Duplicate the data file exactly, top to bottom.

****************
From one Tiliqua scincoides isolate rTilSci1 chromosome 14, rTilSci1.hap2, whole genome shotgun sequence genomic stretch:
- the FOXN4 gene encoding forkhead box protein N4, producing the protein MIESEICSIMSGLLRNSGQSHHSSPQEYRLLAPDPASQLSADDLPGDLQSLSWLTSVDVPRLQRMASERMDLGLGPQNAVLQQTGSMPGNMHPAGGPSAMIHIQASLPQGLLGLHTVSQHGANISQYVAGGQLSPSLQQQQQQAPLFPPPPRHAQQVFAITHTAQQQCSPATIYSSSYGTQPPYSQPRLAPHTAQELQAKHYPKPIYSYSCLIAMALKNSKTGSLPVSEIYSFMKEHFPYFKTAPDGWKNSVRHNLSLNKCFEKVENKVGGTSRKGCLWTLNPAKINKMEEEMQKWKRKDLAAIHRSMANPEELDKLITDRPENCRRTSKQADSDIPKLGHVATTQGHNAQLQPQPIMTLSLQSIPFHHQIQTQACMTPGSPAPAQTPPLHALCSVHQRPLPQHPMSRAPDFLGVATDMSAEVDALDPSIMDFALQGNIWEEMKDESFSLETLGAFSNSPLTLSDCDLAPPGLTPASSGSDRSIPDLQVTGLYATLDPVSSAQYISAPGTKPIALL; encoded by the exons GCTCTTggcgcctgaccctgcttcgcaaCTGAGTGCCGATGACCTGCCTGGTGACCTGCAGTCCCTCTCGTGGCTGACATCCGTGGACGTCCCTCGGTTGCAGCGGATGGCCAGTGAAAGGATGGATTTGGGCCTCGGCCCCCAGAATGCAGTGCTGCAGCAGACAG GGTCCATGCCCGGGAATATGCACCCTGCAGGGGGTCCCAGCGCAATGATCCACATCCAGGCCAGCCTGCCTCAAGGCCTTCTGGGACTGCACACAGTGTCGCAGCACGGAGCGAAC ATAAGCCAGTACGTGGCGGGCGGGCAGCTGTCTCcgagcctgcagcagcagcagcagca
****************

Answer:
From one Tiliqua scincoides isolate rTilSci1 chromosome 14, rTilSci1.hap2, whole genome shotgun sequence genomic stretch:
- the FOXN4 gene encoding forkhead box protein N4, producing the protein MIESEICSIMSGLLRNSGQSHHSSPQEYRLLAPDPASQLSADDLPGDLQSLSWLTSVDVPRLQRMASERMDLGLGPQNAVLQQTGSMPGNMHPAGGPSAMIHIQASLPQGLLGLHTVSQHGANISQYVAGGQLSPSLQQQQQQAPLFPPPPRHAQQVFAITHTAQQQCSPATIYSSSYGTQPPYSQPRLAPHTAQELQAKHYPKPIYSYSCLIAMALKNSKTGSLPVSEIYSFMKEHFPYFKTAPDGWKNSVRHNLSLNKCFEKVENKVGGTSRKGCLWTLNPAKINKMEEEMQKWKRKDLAAIHRSMANPEELDKLITDRPENCRRTSKQADSDIPKLGHVATTQGHNAQLQPQPIMTLSLQSIPFHHQIQTQACMTPGSPAPAQTPPLHALCSVHQRPLPQHPMSRAPDFLGVATDMSAEVDALDPSIMDFALQGNIWEEMKDESFSLETLGAFSNSPLTLSDCDLAPPGLTPASSGSDRSIPDLQVTGLYATLDPVSSAQYISAPGTKPIALL; encoded by the exons GCTCTTggcgcctgaccctgcttcgcaaCTGAGTGCCGATGACCTGCCTGGTGACCTGCAGTCCCTCTCGTGGCTGACATCCGTGGACGTCCCTCGGTTGCAGCGGATGGCCAGTGAAAGGATGGATTTGGGCCTCGGCCCCCAGAATGCAGTGCTGCAGCAGACAG GGTCCATGCCCGGGAATATGCACCCTGCAGGGGGTCCCAGCGCAATGATCCACATCCAGGCCAGCCTGCCTCAAGGCCTTCTGGGACTGCACACAGTGTCGCAGCACGGAGCGAAC ATAAGCCAGTACGTGGCGGGCGGGCAGCTGTCTCcgagcctgcagcagcagcagcagca